Making Modern Space: Architecture, Technology, and Early CinemaThomas Edison’s Black Maria studio is a compelling material embodiment of the relationship between cinema, architecture, and technology. The Black Maria was not only the first specially designed motion picture studio; it is also an artifact of the sweeping transformations to the built environment that historians of technology have described as the most important technological revolution in history. Edison’s central role in that revolution is indicative of the ways that moving-image media have, from their origins, developed in relation to a range of diverse technologies. This project will use Edison, the Black Maria, and early production spaces such as George Méliès’s glass and iron studio as starting points for examining the role of moving-image media in the construction of the built environment, the production of artificial spaces, and more general technological change. Examples from early cinema will be combined with technologies including rear projection, chroma key (“bluescreen”), and computer-generated imagery to consider both the architectural spaces of image making and their technologically produced virtual corollaries. By tracing the historical coincidence of cinematic, architectural, and technological practices, the project will contribute to our understanding of the ways that visual culture is both embedded in and constitutive of the human-built world.
University of California, Los Angeles, Asian Languages and Cultures
The Space of Contemporary Shanghai and the Global Cinematic Constructions of the City as a PlaceA hyperbolic and evocative vision, “Shanghai” as a space holds a dramatic allure akin to the sublime and sinful associations with “Hollywood.” Because of Shanghai’s hallowed history as the birthplace of Chinese cinema, it is no surprise that the city has returned to prominence as a global filmmaking space in the period immediately preceding and following Mainland China’s WTO accession in 2000. However, as the economic borders of cinematic production in China become increasingly fluid, the borders of cultural classification have become ever more rigid. In my project, I will explore how the boundaries between Mainland China and the West are alternatively blurred and fixed by the filmmaking process. Analysis will trace the textual, cultural and economic factors leading to the production of films from multiple national points of origin, yet ending in production in Shanghai, the urban nexus of Mainland China’s financial growth, from the period of 1997 to 2007.
University of Wisconsin, Madison, History
Hearing the Image, Seeing the Word: Illustrated Hymns in the German ReformationWhile the Reformation is widely recognized as a period of religious change, it was equally a process of cultural negotiation. Through an examination of illustrated hymnals and songsheets, my dissertation will consider the roles of vision and hearing in sixteenth-century Germany. Ranging from inexpensive broadsides to luxury editions, illustrated songs reached every level of society as their texts spread reform through well-known melodies. At the same time, the woodcuts that fill the illustrated hymnal’s pages reveal relationships between picture and text. As it focuses on the production, circulation, and interpretation of musical and visual culture, this project seeks to understand their intersection in sixteenth-century religious identity. Based on the collections of Wolfenbüttel’s Herzog August Bibliothek and the Staatsbibliothek zu Berlin, my research thus explores the relationship between sight, sound, and faith on the pages of illustrated hymnals and in the performances of early modern Europeans.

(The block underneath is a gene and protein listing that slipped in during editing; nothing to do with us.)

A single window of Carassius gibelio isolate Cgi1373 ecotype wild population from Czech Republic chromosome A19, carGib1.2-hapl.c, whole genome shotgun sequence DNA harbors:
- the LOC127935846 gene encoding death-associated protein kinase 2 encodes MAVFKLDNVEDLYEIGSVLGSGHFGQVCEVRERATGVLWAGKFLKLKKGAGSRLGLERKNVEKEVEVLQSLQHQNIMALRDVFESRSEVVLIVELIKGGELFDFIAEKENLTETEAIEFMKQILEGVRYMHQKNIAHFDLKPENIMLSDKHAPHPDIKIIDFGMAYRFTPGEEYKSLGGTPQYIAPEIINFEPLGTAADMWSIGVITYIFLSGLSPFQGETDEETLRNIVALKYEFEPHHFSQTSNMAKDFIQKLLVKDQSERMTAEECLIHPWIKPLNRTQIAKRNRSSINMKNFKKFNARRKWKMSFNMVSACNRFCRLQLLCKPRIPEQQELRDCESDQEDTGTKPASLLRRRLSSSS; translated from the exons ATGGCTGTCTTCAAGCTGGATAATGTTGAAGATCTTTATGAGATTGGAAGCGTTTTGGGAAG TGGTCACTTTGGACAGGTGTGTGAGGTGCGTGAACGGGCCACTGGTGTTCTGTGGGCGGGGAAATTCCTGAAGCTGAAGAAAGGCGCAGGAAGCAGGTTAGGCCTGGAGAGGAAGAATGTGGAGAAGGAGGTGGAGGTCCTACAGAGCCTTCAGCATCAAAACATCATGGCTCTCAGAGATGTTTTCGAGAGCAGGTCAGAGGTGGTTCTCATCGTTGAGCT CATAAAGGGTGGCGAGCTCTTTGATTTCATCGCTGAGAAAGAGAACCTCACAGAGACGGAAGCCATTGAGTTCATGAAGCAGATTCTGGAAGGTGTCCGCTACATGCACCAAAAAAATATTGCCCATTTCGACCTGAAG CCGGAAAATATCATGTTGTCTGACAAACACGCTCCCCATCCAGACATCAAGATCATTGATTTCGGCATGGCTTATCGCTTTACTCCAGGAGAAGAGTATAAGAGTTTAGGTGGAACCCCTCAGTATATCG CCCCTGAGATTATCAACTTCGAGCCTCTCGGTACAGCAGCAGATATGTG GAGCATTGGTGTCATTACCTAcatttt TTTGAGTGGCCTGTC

Harvard University, Anthropology (with Visual and Environmental Studies)
The Social Life of Cinema: An Ethnographic Study of the Thessaloniki International Film FestivalIn this dissertation, I will turn an interdisciplinary eye to cinema and its institutions in Greece and the Balkans, specifically focusing on the city of Thessaloniki and its annual International Film Festival. In an ethnographic study of the festival, I will explore how it functions both as a cultural institution and as an event connected to larger social, industrial and spatial contexts. Combining this anthropological approach with a more philosophical consideration of film/video and close readings of particular films, I will examine the ways in which the specificities of the cinematic experience and of the moving image as medium are implicated in the festival's functioning as institution and event. Through this twofold approach, I will look at the dynamic relationship between festival and city and examine the ways in which the festival mediates between Thessaloniki and other Greek cities, particularly Athens; between the city and the state; and finally, between constructions of national, regional (Balkan), and European identity. This work will build on and contribute to the anthropology of Greece and the Balkans, the anthropology of cinema, and the dialogue between the arts, social sciences, and film/visual studies.